Author Archives: Tommy Wharton

F1 2021 Russian Grand Prix Preview: Can the rain help Max pull off a miracle?

I used to think the Gods of F1 were blind. Lightning bolts desperately needed to be cast down on someone not named Mercedes and fan desperation never seemed to be enough to persuade them to pull the trigger. Well, here we are.

After yet another stunning race result nobody saw coming in Italy, it’s safe to say our calls have been answered. The booms from the thundering Gods are so loud nobody can know what’s going to happen next.

“Mercedes win in Russia”, “Max terrorises Sochi”, “McLaren finish 1-2 again”, “Kimi Raikkonen wins for Alfa Romeo”. At this point, none of those headlines would be a surprise and each is worth cheering for its own reasons.

Track guide

Russia is justifiably decried as one of the most boring tracks on the F1 calendar. It’s dead flat, unimaginative, and looks as though it was fenced like a prison yard. But it is wickedly fast and a place where mistakes are punished. While it has rarely held exciting races since its 2014 inception, this year’s F1 landscape is wholly different.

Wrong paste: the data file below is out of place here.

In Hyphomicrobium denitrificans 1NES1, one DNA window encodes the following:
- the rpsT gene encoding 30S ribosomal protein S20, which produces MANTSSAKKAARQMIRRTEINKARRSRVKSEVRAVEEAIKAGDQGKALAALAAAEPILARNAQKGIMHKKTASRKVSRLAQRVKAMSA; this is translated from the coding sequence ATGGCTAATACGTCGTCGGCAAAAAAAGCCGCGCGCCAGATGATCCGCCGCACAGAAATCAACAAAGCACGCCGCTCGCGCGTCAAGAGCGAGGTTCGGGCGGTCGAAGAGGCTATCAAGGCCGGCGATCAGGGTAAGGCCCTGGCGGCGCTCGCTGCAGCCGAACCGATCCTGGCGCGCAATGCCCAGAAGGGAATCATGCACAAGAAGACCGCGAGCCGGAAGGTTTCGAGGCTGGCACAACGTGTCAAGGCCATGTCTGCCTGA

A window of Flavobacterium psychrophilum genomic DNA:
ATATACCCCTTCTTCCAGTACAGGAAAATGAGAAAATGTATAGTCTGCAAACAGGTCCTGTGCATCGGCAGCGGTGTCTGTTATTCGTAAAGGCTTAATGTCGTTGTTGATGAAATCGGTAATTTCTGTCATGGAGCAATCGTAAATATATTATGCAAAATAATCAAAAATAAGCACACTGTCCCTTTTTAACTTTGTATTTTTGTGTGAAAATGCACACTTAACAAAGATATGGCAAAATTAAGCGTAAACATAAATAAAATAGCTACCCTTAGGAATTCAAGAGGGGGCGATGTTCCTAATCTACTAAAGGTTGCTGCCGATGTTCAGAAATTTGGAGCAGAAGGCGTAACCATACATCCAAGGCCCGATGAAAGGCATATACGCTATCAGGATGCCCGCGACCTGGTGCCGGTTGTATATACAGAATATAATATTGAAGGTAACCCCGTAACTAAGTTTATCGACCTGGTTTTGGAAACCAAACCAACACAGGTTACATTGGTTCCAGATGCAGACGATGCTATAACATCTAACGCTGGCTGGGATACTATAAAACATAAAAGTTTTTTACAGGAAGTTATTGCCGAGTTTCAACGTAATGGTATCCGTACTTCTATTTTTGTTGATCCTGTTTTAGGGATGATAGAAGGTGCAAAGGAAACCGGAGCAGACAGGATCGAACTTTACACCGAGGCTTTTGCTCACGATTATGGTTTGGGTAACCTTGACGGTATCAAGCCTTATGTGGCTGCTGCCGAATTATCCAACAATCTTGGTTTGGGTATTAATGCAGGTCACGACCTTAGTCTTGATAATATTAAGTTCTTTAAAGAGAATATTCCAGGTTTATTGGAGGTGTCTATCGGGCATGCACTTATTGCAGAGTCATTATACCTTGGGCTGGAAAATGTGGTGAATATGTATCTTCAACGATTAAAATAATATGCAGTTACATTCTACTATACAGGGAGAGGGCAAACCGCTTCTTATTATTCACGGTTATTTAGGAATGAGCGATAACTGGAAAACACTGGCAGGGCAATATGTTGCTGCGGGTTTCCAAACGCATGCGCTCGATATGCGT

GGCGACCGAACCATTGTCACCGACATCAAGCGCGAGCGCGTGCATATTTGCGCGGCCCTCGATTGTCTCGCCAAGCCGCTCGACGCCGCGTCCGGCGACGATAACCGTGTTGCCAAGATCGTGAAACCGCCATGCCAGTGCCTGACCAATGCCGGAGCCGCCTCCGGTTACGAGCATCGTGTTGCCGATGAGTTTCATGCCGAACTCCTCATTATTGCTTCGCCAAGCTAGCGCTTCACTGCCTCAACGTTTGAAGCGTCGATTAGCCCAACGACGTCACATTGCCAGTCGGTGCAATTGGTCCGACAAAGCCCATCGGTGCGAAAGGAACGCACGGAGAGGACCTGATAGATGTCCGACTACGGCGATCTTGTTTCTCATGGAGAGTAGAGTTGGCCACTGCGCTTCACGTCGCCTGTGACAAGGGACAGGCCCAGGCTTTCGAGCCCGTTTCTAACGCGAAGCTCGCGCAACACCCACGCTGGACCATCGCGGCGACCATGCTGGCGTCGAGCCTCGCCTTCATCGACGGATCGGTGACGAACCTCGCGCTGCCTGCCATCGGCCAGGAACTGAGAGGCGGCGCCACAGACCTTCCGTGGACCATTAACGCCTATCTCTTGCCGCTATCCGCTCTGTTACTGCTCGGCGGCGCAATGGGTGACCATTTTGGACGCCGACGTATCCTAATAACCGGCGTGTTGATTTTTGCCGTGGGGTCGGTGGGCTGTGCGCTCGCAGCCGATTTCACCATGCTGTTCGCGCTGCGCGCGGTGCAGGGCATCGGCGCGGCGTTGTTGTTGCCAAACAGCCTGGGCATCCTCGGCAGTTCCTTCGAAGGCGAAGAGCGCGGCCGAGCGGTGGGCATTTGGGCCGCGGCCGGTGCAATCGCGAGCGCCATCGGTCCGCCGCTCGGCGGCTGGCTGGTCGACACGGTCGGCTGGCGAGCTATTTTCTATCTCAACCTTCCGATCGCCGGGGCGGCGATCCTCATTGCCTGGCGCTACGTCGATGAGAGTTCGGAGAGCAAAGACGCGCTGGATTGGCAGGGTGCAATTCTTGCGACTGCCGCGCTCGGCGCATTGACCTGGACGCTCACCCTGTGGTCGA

Image: F1

Sochi’s main point of interest is the huge left-hand Turn 3 that finishes off the fast Sector 1. From there, Sector 2 slows down and challenges the drivers with sharp corners leading to the back straight and a good passing opportunity. Sector 3 is all about getting it right before blasting down the main straight. Watch for an opening lap lead change or general mayhem at Turn 2.

Last time out

This was Ricciardo’s first win in over three years

Monza is F1 royalty for good reason. Every year, the Temple of Speed serves up a classic and this year was no different. A perfectly executed emphasis on aerodynamic balance saw Daniel Ricciardo earn McLaren’s first race win since 2012. Lando Norris followed the Australian home in second place to underscore the team’s triumph.

Lewis and Max made contact twice, finally taking each other out in a scary fashion the second time, and adding to the intrigue of their title fight. Valtteri Bottas, seeming like a man possessed since his contract non-renewal at Mercedes, fought all the way back to the podium from last. To say Monza was a race filled with story threads would be an understatement.

Will Verstappen and Hamilton collide again?

We could see similar scenes to this in Sochi again this weekend